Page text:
Thank you, Mr. Chair.
I will do my opening statement in French. Feel free to ask me questions in English.
My name is Jean‑François Samray, and I am here as president and chief executive officer of the Quebec Forest Industry Council, or QFIC.
I am pleased to respond to your invitation to contribute to your thinking on the topic of a just and equitable transition in the energy sector in Canada. The QFIC is the main voice of the forest industry in Quebec. It represents the interests of softwood and hardwood sawmills, veneer mills, pulp and paper mills, cardboard and panel mills, and engineered wood manufacturers. Increasingly, it represents companies moving into bioenergy production.
Through its expertise and that of its partners, the QFIC guides and supports its members on issues that include forestry, supply, energy transition, product quality recognition, human resources and worker training, health and safety, and legal and economic intelligence.
With respect to our contribution to the Canadian and Quebec economies, it is important to remind committee members that forests and the forest industry play an important role in the Canadian economy. The sector provides direct employment to more than 200,000 Canadians in 600 communities, including more than 12,000 first nations workers, and generates more than $80 billion in revenue annually. Specifically in Quebec, the forest industry generates 130,000 direct and indirect jobs and over $25 billion in sales.
In addition to making significant contributions to the economies of hundreds of regions from coast to coast, the forestry sector is a major contributor to the Canadian economy with contributions to gross domestic product, or GDP, of more than $20 billion, or 8% of Canada's manufacturing sector. With exports worth over $45 billion in 2021, the sector has a strong positive trade balance of over $30 billion. Of this, approximately $10 billion comes from Quebec.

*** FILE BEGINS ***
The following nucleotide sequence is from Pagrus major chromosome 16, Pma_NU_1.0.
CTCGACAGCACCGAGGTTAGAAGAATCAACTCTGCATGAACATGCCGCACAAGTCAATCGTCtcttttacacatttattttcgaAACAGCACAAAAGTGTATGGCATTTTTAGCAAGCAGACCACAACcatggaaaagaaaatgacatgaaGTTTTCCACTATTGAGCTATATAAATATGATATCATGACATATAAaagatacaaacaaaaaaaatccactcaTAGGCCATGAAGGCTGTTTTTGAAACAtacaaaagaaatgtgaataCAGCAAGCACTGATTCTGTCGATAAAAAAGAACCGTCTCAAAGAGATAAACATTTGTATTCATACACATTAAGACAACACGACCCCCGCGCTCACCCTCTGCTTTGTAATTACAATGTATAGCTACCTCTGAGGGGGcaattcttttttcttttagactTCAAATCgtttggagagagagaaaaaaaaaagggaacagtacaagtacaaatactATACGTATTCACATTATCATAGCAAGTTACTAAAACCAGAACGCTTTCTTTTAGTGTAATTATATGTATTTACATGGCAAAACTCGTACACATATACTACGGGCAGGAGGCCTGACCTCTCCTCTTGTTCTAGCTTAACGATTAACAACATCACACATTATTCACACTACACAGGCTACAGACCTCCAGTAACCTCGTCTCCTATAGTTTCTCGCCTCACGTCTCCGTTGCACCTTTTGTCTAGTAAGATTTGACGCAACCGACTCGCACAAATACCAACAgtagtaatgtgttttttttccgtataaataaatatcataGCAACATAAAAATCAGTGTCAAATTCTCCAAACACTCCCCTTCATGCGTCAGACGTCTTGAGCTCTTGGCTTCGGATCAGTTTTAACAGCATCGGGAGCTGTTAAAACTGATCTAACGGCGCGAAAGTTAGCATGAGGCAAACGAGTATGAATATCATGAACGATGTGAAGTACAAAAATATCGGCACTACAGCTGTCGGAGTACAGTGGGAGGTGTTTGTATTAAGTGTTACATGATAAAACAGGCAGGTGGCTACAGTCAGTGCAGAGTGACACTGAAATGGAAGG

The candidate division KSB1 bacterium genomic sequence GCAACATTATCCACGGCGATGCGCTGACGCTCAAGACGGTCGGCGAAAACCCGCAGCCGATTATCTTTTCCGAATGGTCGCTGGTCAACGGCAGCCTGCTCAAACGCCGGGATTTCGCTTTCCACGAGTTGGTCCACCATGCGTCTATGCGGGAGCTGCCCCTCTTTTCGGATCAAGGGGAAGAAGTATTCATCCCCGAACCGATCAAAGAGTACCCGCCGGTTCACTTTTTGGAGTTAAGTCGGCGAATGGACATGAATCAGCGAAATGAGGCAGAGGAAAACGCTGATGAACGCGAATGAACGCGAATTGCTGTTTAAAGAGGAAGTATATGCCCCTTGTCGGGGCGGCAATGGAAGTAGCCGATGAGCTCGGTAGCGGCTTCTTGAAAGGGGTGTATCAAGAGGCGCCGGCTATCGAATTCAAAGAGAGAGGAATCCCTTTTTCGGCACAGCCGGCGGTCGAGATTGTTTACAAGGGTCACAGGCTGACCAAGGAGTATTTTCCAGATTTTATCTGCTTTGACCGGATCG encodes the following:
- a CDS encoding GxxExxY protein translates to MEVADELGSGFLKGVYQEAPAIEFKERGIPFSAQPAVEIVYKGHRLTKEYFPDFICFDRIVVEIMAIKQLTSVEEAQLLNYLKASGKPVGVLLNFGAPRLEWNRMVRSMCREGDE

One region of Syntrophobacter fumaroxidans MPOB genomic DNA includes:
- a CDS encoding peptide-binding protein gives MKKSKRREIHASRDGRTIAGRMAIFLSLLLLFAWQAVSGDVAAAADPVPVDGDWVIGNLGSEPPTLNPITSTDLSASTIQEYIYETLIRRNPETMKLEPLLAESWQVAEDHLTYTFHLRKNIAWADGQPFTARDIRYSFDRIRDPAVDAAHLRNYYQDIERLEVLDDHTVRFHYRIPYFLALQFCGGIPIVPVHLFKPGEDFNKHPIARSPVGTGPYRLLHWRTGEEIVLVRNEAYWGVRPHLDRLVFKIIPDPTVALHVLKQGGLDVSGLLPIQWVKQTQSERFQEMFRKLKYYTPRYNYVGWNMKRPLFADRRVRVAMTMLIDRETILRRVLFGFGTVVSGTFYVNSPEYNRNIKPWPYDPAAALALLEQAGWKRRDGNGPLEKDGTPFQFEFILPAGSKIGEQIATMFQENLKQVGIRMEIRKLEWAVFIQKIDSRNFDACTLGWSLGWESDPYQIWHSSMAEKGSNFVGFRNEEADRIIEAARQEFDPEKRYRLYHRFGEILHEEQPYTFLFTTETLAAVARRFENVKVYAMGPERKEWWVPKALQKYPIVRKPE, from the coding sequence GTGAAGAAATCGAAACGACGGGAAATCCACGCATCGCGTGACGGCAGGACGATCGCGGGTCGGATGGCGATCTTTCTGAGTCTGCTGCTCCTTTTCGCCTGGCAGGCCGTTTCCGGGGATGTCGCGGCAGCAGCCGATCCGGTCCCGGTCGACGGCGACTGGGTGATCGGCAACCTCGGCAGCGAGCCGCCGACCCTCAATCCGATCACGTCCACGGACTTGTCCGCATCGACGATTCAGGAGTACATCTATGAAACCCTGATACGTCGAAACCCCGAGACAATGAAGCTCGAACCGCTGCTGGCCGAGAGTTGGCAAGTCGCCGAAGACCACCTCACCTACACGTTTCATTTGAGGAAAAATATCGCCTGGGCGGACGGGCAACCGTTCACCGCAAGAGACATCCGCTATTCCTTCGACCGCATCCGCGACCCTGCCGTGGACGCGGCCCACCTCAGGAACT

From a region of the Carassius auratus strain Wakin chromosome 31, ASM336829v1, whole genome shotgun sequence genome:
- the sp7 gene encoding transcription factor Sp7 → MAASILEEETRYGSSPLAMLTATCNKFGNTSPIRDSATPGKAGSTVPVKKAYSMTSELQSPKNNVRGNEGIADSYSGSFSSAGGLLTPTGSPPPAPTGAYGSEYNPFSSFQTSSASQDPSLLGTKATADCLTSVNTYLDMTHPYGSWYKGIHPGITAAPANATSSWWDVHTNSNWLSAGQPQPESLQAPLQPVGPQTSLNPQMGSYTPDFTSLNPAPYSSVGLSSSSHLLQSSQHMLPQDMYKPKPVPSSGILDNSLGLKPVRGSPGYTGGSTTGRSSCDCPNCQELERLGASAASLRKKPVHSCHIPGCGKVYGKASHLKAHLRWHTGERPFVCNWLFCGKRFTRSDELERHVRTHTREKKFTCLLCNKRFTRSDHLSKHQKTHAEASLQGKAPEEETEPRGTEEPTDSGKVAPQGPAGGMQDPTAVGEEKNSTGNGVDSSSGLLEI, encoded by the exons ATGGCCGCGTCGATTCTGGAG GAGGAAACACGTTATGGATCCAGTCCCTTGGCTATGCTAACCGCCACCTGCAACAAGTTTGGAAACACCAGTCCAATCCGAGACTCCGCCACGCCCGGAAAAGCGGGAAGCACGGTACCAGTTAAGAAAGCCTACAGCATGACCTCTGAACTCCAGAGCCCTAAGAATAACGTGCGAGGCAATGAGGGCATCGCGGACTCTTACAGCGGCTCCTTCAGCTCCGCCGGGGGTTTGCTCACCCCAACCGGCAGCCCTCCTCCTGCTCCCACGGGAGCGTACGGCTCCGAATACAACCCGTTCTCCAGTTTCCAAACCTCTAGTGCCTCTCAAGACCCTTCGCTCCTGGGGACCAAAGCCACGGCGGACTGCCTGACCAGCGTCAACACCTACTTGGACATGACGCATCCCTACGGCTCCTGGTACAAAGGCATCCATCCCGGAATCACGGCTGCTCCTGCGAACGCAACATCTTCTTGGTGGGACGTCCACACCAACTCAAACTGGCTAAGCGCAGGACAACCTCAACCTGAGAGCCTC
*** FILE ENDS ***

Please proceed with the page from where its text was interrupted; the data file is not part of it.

Beyond the economic aspect, I want to emphasize that the forest is a powerful tool in the fight against climate change. Acting as a gigantic CO2 capture reservoir, the forest allows us to fight global warming. There is a need to maximize the sustainable use and management of our forest to enhance its carbon capture and sequestration role not only by intensifying forest management, but also by promoting the use of wood in the substitution of carbon-intensive products in the construction sector to store this carbon in the long term.
This position is entirely consistent with the solutions proposed by the Intergovernmental Panel on Climate Change, or IPCC. In particular, the IPCC urges states to act on four fronts simultaneously.
The first is the substitution of fossil fuels with renewable energy.
The second is the sustainable management of forests and the maintenance of biodiversity.
The third is afforestation, i.e., the return to production of harvested or formerly cleared forest areas converted to other uses.
The fourth is the increased use of wood as a building material.
In all of these sectors, the forest industry can play a structuring role and offer good jobs to Canadians who are looking for them or who wish to pursue their career in a sector economically linked to the energy transition. In Quebec, the forestry industry offers quality, well-paid jobs. In 2021, workers in the industry earned an average annual compensation of $68,000, more than 50% of the average Quebec salary.
Given all this, what can the Government of Canada do?
First, it can use its power to set an example by promoting and requiring products with lower carbon intensity in its own calls for tender. One example is the increased use of wood in the construction of government buildings. Every tonne of cement or steel that is replaced by a wood material significantly reduces the carbon footprint.
Secondly, it can put in place financial incentives to encourage the use of low carbon materials, such as wood, to accelerate the decarbonization of the construction sector and achieve carbon neutrality of buildings.
Third, with financial support from Natural Resources Canada, the Quebec government and the Canadian Wood Council, we have developed, under the leadership of Cecobois, the Gestimat software. This is a tool used to measure the carbon footprint of a wood building and compare the result to that obtained using the traditional method.
Like the governments of Quebec and Ontario, the Government of Canada would benefit from adopting this tool to quantify the greenhouse gas emissions found in the management of its building stock.
As Canada recovers from a global pandemic, we believe the forestry sector is the best way to maintain and create jobs and attract more investment. The sector also has the potential to position itself as a leader in the shared transition to a low-carbon economy.
Mr. Chair, I will stop here. I think you understand that it will be a pleasure to answer your questions and to show that the forest industry is a partner with the government in Canada's energy and economic transition.